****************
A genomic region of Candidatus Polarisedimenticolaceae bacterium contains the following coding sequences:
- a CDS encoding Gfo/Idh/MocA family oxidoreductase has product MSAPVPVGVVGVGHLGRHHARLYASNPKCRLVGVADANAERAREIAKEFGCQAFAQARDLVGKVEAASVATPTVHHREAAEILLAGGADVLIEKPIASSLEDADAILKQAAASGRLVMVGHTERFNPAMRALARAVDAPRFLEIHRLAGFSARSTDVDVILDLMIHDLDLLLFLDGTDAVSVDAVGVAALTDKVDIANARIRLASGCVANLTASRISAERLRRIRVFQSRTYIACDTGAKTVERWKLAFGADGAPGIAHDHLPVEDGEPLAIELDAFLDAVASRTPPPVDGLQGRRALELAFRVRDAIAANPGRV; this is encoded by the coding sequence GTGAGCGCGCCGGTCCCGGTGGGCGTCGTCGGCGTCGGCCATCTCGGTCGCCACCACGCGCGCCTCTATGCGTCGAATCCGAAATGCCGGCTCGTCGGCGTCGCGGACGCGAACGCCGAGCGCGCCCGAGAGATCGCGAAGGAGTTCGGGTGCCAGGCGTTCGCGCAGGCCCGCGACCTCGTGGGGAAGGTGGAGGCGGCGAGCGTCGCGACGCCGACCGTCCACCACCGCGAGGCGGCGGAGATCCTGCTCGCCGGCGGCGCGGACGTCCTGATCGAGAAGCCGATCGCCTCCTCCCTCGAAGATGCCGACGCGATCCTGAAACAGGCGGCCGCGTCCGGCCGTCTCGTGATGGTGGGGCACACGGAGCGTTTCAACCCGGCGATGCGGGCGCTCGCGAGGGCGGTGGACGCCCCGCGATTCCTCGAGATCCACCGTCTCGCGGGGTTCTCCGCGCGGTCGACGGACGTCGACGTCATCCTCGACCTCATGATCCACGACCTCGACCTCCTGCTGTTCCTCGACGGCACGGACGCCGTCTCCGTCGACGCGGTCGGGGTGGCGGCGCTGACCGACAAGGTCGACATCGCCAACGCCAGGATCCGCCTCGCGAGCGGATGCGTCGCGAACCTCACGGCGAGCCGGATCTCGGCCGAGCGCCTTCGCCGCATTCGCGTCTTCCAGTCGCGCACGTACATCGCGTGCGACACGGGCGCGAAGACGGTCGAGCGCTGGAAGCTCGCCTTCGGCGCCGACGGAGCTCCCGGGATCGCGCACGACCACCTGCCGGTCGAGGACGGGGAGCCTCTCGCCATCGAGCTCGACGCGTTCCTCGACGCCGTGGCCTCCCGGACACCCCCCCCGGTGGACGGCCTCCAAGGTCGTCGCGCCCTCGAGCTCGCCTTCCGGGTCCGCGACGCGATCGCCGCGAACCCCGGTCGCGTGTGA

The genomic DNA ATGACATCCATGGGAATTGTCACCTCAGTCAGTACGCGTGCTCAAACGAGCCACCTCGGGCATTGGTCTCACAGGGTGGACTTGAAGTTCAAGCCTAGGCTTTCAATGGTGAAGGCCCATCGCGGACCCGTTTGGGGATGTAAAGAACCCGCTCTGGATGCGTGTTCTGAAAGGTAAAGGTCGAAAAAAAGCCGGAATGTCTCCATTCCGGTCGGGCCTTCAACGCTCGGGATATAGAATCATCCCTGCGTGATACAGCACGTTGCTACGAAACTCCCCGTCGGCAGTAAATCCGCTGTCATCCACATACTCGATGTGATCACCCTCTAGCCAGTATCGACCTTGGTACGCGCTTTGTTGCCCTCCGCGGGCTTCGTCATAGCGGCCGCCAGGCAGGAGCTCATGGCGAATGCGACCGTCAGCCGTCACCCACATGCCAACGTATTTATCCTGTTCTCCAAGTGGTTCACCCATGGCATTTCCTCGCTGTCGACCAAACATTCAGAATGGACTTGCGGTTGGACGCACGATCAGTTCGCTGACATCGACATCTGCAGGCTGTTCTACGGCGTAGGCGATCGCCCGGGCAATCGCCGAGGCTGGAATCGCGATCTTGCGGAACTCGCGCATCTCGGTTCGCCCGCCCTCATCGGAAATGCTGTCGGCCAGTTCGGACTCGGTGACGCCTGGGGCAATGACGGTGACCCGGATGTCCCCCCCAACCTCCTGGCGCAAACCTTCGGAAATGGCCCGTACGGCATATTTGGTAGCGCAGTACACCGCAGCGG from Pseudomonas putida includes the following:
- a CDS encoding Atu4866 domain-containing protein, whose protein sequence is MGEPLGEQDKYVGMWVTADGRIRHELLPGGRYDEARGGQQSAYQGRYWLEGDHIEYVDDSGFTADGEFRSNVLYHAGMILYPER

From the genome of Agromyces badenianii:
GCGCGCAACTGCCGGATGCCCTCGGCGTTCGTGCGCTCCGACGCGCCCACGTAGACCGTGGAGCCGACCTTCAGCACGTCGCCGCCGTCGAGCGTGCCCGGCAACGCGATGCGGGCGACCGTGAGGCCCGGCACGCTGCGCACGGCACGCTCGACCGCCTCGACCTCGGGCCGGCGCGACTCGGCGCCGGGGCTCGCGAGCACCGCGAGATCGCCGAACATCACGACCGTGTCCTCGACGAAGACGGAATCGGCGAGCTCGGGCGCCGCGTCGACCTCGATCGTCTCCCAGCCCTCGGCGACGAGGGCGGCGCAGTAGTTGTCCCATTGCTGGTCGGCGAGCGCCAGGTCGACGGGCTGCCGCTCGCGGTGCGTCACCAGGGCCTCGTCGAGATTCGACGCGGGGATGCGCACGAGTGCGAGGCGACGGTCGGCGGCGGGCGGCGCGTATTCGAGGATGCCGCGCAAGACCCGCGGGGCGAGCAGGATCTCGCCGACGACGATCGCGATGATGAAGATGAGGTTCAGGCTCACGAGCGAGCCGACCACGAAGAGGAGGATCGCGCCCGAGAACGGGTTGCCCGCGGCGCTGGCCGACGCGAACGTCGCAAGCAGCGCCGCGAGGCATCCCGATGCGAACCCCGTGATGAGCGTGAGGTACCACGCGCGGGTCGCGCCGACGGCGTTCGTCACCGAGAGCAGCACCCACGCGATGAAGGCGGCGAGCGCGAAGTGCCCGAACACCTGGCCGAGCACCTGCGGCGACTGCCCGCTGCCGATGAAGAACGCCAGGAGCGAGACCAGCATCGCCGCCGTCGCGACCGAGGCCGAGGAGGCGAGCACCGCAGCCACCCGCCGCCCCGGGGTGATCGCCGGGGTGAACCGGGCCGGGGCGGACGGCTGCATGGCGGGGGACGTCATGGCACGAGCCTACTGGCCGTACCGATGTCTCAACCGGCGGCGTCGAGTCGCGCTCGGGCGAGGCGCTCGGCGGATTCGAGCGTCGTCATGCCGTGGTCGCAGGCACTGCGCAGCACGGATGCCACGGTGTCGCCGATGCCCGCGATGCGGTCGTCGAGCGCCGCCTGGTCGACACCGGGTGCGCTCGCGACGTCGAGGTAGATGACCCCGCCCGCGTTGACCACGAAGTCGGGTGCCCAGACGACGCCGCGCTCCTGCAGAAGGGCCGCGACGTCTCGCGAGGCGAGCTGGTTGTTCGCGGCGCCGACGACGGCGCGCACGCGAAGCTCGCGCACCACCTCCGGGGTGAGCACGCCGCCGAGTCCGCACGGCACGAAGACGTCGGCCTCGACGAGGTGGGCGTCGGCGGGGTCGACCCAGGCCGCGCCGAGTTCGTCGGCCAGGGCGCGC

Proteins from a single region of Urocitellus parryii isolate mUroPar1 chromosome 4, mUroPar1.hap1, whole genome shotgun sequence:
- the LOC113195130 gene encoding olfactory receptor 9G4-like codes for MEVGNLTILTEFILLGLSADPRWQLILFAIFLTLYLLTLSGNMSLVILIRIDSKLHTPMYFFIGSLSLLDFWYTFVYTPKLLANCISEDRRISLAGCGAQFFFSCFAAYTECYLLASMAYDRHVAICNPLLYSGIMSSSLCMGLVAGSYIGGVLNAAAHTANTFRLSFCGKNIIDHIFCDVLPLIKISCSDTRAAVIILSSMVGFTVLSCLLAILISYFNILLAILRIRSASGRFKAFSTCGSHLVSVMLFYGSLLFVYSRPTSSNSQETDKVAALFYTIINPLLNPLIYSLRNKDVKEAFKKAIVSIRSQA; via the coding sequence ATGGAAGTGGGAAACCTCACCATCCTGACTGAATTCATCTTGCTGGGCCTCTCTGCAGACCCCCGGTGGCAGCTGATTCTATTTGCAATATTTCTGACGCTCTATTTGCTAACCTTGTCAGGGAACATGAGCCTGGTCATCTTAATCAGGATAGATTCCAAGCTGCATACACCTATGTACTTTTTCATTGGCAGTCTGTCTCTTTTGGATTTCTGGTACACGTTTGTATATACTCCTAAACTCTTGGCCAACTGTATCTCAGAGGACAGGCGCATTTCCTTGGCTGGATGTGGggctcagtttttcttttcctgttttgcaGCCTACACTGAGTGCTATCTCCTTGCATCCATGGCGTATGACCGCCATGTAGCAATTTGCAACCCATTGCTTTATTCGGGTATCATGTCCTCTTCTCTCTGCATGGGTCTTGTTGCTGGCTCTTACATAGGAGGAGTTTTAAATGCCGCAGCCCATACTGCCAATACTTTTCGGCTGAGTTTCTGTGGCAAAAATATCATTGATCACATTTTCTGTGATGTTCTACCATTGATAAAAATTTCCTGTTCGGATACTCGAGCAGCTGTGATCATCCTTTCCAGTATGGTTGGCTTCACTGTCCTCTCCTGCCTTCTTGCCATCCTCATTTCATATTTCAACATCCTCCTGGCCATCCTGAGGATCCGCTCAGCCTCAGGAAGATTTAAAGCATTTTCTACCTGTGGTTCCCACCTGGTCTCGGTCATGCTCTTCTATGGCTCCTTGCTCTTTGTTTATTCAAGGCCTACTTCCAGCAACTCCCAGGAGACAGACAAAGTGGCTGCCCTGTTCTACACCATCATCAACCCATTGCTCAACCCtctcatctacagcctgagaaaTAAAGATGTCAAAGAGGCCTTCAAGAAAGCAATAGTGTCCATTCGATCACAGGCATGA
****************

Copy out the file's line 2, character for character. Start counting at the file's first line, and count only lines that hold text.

- a CDS encoding Gfo/Idh/MocA family oxidoreductase has product MSAPVPVGVVGVGHLGRHHARLYASNPKCRLVGVADANAERAREIAKEFGCQAFAQARDLVGKVEAASVATPTVHHREAAEILLAGGADVLIEKPIASSLEDADAILKQAAASGRLVMVGHTERFNPAMRALARAVDAPRFLEIHRLAGFSARSTDVDVILDLMIHDLDLLLFLDGTDAVSVDAVGVAALTDKVDIANARIRLASGCVANLTASRISAERLRRIRVFQSRTYIACDTGAKTVERWKLAFGADGAPGIAHDHLPVEDGEPLAIELDAFLDAVASRTPPPVDGLQGRRALELAFRVRDAIAANPGRV; this is encoded by the coding sequence GTGAGCGCGCCGGTCCCGGTGGGCGTCGTCGGCGTCGGCCATCTCGGTCGCCACCACGCGCGCCTCTATGCGTCGAATCCGAAATGCCGGCTCGTCGGCGTCGCGGACGCGAACGCCGAGCGCGCCCGAGAGATCGCGAAGGAGTTCGGGTGCCAGGCGTTCGCGCAGGCCCGCGACCTCGTGGGGAAGGTGGAGGCGGCGAGCGTCGCGACGCCGACCGTCCACCACCGCGAGGCGGCGGAGATCCTGCTCGCCGGCGGCGCGGACGTCCTGATCGAGAAGCCGATCGCCTCCTCCCTCGAAGATGCCGACGCGATCCTGAAACAGGCGGCCGCGTCCGGCCGTCTCGTGATGGTGGGGCACACGGAGCGTTTCAACCCGGCGATGCGGGCGCTCGCGAGGGCGGTGGACGCCCCGCGATTCCTCGAGATCCACCGTCTCGCGGGGTTCTCCGCGCGGTCGACGGACGTCGACGTCATCCTCGACCTCATGATCCACGACCTCGACCTCCTGCTGTTCCTCGACGGCACGGACGCCGTCTCCGTCGACGCGGTCGGGGTGGCGGCGCTGACCGACAAGGTCGACATCGCCAACGCCAGGATCCGCCTCGCGAGCGGATGCGTCGCGAACCTCACGGCGAGCCGGATCTCGGCCGAGCGCCTTCGCCGCATTCGCGTCTTCCAGTCGCGCACGTACATCGCGTGCGACACGGGCGCGAAGACGGTCGAGCGCTGGAAGCTCGCCTTCGGCGCCGACGGAGCTCCCGGGATCGCGCACGACCACCTGCCGGTCGAGGACGGGGAGCCTCTCGCCATCGAGCTCGACGCGTTCCTCGACGCCGTGGCCTCCCGGACACCCCCCCCGGTGGACGGCCTCCAAGGTCGTCGCGCCCTCGAGCTCGCCTTCCGGGTCCGCGACGCGATCGCCGCGAACCCCGGTCGCGTGTGA